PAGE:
And now you are galavanting around with, who is it, Silvio? European? Too attractive for his own good, flashing his sculpted rear as though every road leads to Eurodiscoland and all eyes are on him. His seats, his heart, as black as a turtleneck on an Italian playboy. For shame. And you a lawyer. I am glad he completely thrills you, but, this Audi, this beast, slick and silver, will leave you longing for days past.

I have to look away, for there is a li'l greenie in all of us men thus rejected, and it is to painful to behold.

Wow, if you only knew how much resonance that actually has in the facts of my own life, you would not have dared to write that!

ANOTHER UPDATE: A reader writes in about the "pretty good from this angle" picture to note the crumpling in the section behind the door. You have to look closely at the picture to see that, but I can verify that that area of the car had an overall crumple to it, though the door closer to the impact zone was completely smooth. That is a matter of deliberate engineering, presumably, as the passenger seats are protected and the impact is absorbed elsewhere in the car. I knew the New Beetle was an especially crashworthy small car, and I want to thank Volkswagen for the good work.

"Don't live in fear."

So read a sign in Baghdad, yesterday, encouraging voters, according to CNN.
"We are defeating the terrorists as we are coming here," Saad said, pointing his index finger into the air. "We want to be and live like all people, like all human beings."...

A Kurdish woman wearing a black scarf said simply, "This is the happiest day of my life."...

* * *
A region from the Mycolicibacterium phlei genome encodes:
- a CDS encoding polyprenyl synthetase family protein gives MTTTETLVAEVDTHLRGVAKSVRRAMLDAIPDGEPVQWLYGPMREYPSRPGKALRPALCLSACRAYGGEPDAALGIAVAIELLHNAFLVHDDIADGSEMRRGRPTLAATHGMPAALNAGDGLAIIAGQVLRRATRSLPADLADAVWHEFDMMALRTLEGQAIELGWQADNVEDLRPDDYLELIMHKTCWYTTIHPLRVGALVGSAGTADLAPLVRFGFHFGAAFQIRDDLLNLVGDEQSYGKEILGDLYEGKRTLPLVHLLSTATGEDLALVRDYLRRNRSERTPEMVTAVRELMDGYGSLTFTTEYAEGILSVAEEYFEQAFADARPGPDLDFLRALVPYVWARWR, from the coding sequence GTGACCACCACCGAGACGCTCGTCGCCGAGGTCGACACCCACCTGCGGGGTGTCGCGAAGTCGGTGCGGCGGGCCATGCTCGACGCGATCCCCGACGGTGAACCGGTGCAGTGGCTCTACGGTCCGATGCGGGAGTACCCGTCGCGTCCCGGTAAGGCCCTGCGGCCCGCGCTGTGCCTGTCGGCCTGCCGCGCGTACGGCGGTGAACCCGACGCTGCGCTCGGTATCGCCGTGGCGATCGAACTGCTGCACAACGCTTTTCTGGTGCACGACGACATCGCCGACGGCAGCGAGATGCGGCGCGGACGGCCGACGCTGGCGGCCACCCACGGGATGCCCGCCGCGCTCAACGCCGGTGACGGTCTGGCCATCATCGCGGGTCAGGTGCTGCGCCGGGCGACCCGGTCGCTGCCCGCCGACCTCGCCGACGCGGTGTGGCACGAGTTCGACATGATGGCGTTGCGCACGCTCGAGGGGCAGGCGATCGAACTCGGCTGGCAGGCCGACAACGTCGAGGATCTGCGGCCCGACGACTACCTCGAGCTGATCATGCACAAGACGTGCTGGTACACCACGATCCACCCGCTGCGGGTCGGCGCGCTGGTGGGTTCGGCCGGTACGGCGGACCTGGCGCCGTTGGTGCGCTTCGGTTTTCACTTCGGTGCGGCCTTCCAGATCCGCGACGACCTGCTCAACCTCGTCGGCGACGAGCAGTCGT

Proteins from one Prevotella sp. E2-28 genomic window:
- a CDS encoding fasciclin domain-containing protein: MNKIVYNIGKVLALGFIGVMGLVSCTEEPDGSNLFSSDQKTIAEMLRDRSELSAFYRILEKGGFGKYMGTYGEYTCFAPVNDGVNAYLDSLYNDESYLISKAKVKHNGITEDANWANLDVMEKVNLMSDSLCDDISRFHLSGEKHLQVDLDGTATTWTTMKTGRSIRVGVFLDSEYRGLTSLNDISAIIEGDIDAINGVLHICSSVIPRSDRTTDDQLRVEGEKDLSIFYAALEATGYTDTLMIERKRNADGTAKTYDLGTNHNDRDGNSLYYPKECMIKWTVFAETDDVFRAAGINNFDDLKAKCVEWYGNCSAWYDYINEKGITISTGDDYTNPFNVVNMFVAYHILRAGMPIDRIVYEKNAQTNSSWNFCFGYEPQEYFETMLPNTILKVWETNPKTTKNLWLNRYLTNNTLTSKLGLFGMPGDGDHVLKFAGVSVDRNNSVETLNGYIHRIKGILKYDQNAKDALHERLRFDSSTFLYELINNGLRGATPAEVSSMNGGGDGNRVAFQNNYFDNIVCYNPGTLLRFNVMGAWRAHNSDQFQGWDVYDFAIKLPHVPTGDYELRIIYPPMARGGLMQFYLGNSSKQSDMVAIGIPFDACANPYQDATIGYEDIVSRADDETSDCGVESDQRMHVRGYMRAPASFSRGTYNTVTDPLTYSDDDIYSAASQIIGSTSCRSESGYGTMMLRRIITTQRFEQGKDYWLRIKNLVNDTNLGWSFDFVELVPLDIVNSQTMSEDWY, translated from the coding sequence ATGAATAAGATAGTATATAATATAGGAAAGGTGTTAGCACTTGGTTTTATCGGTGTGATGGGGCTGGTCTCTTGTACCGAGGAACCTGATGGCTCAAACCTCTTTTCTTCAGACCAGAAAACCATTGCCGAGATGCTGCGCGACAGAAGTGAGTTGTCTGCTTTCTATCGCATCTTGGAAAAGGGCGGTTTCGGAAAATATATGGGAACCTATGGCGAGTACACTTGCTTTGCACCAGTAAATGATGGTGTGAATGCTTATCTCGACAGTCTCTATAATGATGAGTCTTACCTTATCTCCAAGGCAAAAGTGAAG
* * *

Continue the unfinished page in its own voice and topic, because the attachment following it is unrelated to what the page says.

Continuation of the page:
"This is the greatest day in the history of this country," Iraqi national security adviser Mowaffak al-Rubaie told CNN.

He said voters had defied loyalists of Saddam Hussein and terrorist leaders Abu Musab al-Zarqawi and Osama bin Laden. "I think we have sustained a very big blow on them -- at least psychologically -- today," Al-Rubaie said.

Throughout Iraq, voters' fingers were marked with ink to prevent them from voting more than once.

At a voting center in Baghdad, one man dipped his son's finger in ink.

"This is our badge of pride," he said....

Voters nationwide said they were coming to defy the insurgency, to cast ballots for their nation's future and to take part in the first free elections of their lifetime. Many brought their entire families, and the general mood was one of celebration.

A sign on a wall in Baghdad read: "Don't live in fear."

This reminds me of the way Americans responded after 9/11, going back to doing the things that were part of our usual way of life on the theory that otherwise the terrorists would have won. Many of the things we did in those days, like getting on a plane again, were not all that risky, but we did need to conquer the fear the terrorists meant to enfeeble us with. Following the same sound logic, the Iraqi voters faced much more imminent threats yesterday. What a great accomplishment for the people of Iraq! They acted for their own benefit, but it took a lot of courage. They have our deep admiration.

UPDATE: I wrote about Al-Rubaie a while back, here.

Milestone sighted.

Hey, I'm kind of closing in on the millionth visitor over there on the Site Meter!

UPDATE: Milestone reached, sometime there when I wasn't looking. How cool! Thanks to all the readers who have made blogging so interesting and so fun. I wonder who the millionth reader was.

UW researchers make human motor neurons out of stem cells.

The Milwaukee Journal Sentinel reports: